Here's another way to look at it: maintain strengths, but focus on weaknesses. Better yet, make weaknesses improve so much that they become strengths.
It's best to sound your best in certain situations. Find a way to peak for each performance. If that's not possible, decide which performances are most important to you and peak for those. Ultimately, you’ve got to decide what’s more important to you: improving or sounding your best.
First, Merry Christmas! Second, I've posted a new video on my YouTube Channel. It's Teutonic Tales #1: Damon - Tanz.
Now for the important stuff! A few weeks ago I had the distinct pleasure of traveling to Waldkraiburg, Germany to visit the Miraphone factory. Christian Niedermaier was kind enough to pick me up at the airport in Munich and drive me to meet with German Tubist, Dirk Hirthe.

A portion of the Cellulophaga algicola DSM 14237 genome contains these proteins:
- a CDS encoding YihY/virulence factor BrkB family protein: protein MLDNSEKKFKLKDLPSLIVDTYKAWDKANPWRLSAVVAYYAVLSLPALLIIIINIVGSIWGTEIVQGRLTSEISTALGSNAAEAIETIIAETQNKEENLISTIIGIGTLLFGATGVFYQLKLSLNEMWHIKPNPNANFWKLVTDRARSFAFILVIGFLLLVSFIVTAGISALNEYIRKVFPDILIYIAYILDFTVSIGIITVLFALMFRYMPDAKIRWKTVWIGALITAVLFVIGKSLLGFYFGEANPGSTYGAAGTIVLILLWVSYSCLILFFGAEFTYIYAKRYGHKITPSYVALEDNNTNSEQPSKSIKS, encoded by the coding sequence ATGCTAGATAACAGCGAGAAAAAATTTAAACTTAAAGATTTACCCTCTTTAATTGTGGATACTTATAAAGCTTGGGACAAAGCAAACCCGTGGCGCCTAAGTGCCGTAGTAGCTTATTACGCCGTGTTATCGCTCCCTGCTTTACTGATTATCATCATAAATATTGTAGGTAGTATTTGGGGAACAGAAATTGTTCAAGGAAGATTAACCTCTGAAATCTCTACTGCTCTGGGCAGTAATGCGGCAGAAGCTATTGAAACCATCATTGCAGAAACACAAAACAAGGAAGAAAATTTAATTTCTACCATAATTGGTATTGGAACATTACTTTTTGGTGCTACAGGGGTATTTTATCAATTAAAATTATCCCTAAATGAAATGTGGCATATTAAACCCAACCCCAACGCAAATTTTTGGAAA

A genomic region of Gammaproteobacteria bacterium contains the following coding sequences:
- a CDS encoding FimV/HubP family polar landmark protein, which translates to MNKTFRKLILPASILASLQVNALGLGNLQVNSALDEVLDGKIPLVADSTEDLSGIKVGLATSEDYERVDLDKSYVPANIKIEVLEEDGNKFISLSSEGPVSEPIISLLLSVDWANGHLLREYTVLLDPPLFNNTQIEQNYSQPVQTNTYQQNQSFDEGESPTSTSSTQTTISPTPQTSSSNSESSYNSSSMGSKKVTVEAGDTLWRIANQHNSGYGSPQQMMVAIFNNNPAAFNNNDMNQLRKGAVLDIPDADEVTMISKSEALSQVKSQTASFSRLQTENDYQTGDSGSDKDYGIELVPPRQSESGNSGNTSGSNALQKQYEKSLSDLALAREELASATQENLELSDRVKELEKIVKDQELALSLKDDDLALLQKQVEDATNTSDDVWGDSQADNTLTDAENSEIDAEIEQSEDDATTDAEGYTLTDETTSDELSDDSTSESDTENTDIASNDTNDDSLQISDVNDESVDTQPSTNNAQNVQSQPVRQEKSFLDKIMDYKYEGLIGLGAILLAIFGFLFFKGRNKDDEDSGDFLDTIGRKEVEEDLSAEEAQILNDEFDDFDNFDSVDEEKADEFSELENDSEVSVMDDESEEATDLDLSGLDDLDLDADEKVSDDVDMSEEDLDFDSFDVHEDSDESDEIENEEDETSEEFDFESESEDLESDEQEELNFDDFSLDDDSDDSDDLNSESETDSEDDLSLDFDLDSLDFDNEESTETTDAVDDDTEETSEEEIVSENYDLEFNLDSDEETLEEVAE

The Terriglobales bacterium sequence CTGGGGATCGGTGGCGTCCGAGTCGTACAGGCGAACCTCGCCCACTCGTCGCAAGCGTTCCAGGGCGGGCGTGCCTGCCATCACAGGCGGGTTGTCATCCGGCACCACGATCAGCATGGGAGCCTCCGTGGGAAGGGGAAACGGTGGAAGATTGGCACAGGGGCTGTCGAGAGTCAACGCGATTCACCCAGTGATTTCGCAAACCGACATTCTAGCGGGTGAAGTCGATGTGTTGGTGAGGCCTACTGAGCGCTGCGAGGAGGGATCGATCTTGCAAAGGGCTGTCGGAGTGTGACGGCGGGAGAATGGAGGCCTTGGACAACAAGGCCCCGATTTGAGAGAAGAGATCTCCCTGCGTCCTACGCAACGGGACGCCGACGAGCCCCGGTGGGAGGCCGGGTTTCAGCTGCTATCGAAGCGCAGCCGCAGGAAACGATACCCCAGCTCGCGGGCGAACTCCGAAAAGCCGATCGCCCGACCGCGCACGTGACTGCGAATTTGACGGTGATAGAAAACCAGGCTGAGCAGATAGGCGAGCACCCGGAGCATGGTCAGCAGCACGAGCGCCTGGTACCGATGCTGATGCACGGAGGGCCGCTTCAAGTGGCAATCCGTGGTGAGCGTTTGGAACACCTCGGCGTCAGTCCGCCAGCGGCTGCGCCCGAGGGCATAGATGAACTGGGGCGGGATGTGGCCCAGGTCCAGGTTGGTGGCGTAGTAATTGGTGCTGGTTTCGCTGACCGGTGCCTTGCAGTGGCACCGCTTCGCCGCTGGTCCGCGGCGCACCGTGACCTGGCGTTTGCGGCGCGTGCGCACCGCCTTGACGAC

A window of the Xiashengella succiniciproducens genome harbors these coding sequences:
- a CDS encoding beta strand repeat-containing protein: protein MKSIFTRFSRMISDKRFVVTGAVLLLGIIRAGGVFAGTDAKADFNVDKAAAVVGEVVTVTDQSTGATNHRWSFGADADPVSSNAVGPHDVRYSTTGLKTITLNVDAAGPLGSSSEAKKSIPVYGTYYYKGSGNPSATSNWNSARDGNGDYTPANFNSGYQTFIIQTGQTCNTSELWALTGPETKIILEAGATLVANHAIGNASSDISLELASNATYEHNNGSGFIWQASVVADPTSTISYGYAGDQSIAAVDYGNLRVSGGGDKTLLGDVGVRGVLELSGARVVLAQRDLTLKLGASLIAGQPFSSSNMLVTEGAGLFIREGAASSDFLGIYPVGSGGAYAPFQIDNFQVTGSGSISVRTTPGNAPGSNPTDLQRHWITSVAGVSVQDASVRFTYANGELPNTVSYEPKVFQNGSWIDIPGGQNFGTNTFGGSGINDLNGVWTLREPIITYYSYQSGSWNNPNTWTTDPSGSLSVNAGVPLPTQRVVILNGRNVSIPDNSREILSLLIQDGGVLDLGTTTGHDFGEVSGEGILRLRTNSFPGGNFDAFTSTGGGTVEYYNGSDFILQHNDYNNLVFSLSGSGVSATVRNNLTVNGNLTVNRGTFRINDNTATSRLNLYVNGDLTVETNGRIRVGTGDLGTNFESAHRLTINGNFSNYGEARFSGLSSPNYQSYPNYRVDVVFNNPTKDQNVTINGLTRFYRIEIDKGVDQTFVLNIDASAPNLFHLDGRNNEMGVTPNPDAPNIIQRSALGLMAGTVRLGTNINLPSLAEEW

My purpose for meeting with Dirk was to discuss German tuba philosophy; when and and why they use bass or contrabass tubas. This was an interesting discussion. I learned that German tubist typically play bass tuba (F or E-flat) by default and switch to contrabass (CC or BB-flat) when specified. For those of you who don't know, this is the opposite of what we do here in the states.
After meeting with Dirk, Christian took me to the Miraphone factory (picture 1, below). At the factory I tried most of the instruments in the show room (picture 2, below). There were many instruments to choose from, including pretty much all of their inventory.